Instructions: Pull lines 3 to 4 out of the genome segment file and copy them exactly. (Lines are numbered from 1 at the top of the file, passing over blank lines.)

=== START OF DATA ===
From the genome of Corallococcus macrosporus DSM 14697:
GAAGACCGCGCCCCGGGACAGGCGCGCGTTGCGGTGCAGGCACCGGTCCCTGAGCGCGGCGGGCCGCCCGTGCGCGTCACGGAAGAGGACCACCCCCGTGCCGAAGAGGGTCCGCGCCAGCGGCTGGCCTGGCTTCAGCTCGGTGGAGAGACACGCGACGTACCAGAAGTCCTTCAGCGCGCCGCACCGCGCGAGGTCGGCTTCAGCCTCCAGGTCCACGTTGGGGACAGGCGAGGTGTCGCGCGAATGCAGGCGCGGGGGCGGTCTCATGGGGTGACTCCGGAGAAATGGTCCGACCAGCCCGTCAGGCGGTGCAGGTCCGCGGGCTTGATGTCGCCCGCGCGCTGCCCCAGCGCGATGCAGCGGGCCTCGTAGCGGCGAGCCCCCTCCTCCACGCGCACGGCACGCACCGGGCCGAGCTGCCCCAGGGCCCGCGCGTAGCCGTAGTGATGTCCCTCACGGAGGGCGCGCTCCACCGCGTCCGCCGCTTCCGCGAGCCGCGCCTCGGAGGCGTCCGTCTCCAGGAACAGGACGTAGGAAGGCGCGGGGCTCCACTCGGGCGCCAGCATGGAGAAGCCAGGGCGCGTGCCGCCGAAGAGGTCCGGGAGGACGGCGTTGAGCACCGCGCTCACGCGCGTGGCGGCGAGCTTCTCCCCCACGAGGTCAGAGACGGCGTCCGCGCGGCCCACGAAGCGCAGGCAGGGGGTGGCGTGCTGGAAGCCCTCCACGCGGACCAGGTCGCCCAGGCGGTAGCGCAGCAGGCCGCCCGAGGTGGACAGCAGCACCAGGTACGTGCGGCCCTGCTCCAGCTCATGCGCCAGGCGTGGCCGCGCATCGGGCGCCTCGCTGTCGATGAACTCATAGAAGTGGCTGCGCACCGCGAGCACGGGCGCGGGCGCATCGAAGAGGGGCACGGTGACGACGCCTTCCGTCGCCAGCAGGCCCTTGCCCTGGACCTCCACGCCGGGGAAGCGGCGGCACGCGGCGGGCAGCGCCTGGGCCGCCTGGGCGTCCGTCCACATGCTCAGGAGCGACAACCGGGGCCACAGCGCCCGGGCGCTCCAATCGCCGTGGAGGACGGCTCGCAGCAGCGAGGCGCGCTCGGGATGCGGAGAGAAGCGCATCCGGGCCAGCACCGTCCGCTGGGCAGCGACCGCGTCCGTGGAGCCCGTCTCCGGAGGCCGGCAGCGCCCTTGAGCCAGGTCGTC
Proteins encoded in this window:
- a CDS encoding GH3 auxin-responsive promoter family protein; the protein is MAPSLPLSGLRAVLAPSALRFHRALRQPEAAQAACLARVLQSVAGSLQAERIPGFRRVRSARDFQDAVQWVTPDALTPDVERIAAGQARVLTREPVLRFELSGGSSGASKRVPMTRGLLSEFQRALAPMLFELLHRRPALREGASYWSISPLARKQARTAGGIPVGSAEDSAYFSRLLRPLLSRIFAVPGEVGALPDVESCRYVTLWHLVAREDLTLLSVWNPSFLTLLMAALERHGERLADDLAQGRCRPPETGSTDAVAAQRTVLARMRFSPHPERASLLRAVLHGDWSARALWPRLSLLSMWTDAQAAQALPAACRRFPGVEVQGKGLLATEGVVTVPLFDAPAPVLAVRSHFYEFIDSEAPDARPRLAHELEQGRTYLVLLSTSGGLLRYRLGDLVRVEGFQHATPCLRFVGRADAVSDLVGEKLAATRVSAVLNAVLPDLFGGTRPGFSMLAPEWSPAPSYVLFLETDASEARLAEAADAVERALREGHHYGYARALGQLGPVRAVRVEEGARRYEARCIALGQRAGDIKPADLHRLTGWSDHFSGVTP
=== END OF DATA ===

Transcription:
Proteins encoded in this window:
- a CDS encoding GH3 auxin-responsive promoter family protein; the protein is MAPSLPLSGLRAVLAPSALRFHRALRQPEAAQAACLARVLQSVAGSLQAERIPGFRRVRSARDFQDAVQWVTPDALTPDVERIAAGQARVLTREPVLRFELSGGSSGASKRVPMTRGLLSEFQRALAPMLFELLHRRPALREGASYWSISPLARKQARTAGGIPVGSAEDSAYFSRLLRPLLSRIFAVPGEVGALPDVESCRYVTLWHLVAREDLTLLSVWNPSFLTLLMAALERHGERLADDLAQGRCRPPETGSTDAVAAQRTVLARMRFSPHPERASLLRAVLHGDWSARALWPRLSLLSMWTDAQAAQALPAACRRFPGVEVQGKGLLATEGVVTVPLFDAPAPVLAVRSHFYEFIDSEAPDARPRLAHELEQGRTYLVLLSTSGGLLRYRLGDLVRVEGFQHATPCLRFVGRADAVSDLVGEKLAATRVSAVLNAVLPDLFGGTRPGFSMLAPEWSPAPSYVLFLETDASEARLAEAADAVERALREGHHYGYARALGQLGPVRAVRVEEGARRYEARCIALGQRAGDIKPADLHRLTGWSDHFSGVTP